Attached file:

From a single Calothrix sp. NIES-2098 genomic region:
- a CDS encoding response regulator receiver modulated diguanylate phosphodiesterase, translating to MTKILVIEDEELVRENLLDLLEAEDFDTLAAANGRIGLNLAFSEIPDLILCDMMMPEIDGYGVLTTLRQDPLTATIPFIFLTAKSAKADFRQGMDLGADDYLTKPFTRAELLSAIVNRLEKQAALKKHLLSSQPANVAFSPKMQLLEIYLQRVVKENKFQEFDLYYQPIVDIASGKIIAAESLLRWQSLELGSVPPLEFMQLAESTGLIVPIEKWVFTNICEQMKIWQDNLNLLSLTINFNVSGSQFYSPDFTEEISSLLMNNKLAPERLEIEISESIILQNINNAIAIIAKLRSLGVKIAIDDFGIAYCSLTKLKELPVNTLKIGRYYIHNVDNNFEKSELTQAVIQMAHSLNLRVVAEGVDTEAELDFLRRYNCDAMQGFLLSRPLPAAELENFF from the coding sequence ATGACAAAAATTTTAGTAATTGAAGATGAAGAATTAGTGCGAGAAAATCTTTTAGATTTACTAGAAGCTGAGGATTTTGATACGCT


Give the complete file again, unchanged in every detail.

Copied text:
From a single Calothrix sp. NIES-2098 genomic region:
- a CDS encoding response regulator receiver modulated diguanylate phosphodiesterase, translating to MTKILVIEDEELVRENLLDLLEAEDFDTLAAANGRIGLNLAFSEIPDLILCDMMMPEIDGYGVLTTLRQDPLTATIPFIFLTAKSAKADFRQGMDLGADDYLTKPFTRAELLSAIVNRLEKQAALKKHLLSSQPANVAFSPKMQLLEIYLQRVVKENKFQEFDLYYQPIVDIASGKIIAAESLLRWQSLELGSVPPLEFMQLAESTGLIVPIEKWVFTNICEQMKIWQDNLNLLSLTINFNVSGSQFYSPDFTEEISSLLMNNKLAPERLEIEISESIILQNINNAIAIIAKLRSLGVKIAIDDFGIAYCSLTKLKELPVNTLKIGRYYIHNVDNNFEKSELTQAVIQMAHSLNLRVVAEGVDTEAELDFLRRYNCDAMQGFLLSRPLPAAELENFF from the coding sequence ATGACAAAAATTTTAGTAATTGAAGATGAAGAATTAGTGCGAGAAAATCTTTTAGATTTACTAGAAGCTGAGGATTTTGATACGCT